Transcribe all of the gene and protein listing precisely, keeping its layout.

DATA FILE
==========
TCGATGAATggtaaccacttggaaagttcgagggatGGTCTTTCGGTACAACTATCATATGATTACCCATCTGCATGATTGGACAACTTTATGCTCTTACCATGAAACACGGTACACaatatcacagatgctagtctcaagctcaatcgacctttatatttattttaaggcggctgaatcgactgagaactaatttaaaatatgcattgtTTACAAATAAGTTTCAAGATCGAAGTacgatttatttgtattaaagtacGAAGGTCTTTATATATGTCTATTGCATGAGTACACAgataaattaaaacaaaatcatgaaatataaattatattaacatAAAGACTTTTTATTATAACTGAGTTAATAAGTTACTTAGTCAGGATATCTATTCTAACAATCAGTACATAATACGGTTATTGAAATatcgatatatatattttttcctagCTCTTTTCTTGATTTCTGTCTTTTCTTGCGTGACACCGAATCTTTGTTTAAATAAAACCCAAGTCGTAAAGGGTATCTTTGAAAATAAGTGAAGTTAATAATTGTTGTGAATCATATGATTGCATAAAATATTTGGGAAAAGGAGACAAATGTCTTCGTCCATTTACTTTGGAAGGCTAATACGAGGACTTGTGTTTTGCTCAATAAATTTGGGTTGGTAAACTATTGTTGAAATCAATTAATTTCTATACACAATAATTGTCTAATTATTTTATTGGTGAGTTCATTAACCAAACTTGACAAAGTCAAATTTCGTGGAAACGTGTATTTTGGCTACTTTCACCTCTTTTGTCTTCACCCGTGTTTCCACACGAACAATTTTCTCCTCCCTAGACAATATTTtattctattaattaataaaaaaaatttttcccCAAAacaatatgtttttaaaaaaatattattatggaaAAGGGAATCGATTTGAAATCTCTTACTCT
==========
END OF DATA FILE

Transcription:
TCGATGAATggtaaccacttggaaagttcgagggatGGTCTTTCGGTACAACTATCATATGATTACCCATCTGCATGATTGGACAACTTTATGCTCTTACCATGAAACACGGTACACaatatcacagatgctagtctcaagctcaatcgacctttatatttattttaaggcggctgaatcgactgagaactaatttaaaatatgcattgtTTACAAATAAGTTTCAAGATCGAAGTacgatttatttgtattaaagtacGAAGGTCTTTATATATGTCTATTGCATGAGTACACAgataaattaaaacaaaatcatgaaatataaattatattaacatAAAGACTTTTTATTATAACTGAGTTAATAAGTTACTTAGTCAGGATATCTATTCTAACAATCAGTACATAATACGGTTATTGAAATatcgatatatatattttttcctagCTCTTTTCTTGATTTCTGTCTTTTCTTGCGTGACACCGAATCTTTGTTTAAATAAAACCCAAGTCGTAAAGGGTATCTTTGAAAATAAGTGAAGTTAATAATTGTTGTGAATCATATGATTGCATAAAATATTTGGGAAAAGGAGACAAATGTCTTCGTCCATTTACTTTGGAAGGCTAATACGAGGACTTGTGTTTTGCTCAATAAATTTGGGTTGGTAAACTATTGTTGAAATCAATTAATTTCTATACACAATAATTGTCTAATTATTTTATTGGTGAGTTCATTAACCAAACTTGACAAAGTCAAATTTCGTGGAAACGTGTATTTTGGCTACTTTCACCTCTTTTGTCTTCACCCGTGTTTCCACACGAACAATTTTCTCCTCCCTAGACAATATTTtattctattaattaataaaaaaaatttttcccCAAAacaatatgtttttaaaaaaatattattatggaaAAGGGAATCGATTTGAAATCTCTTACTCT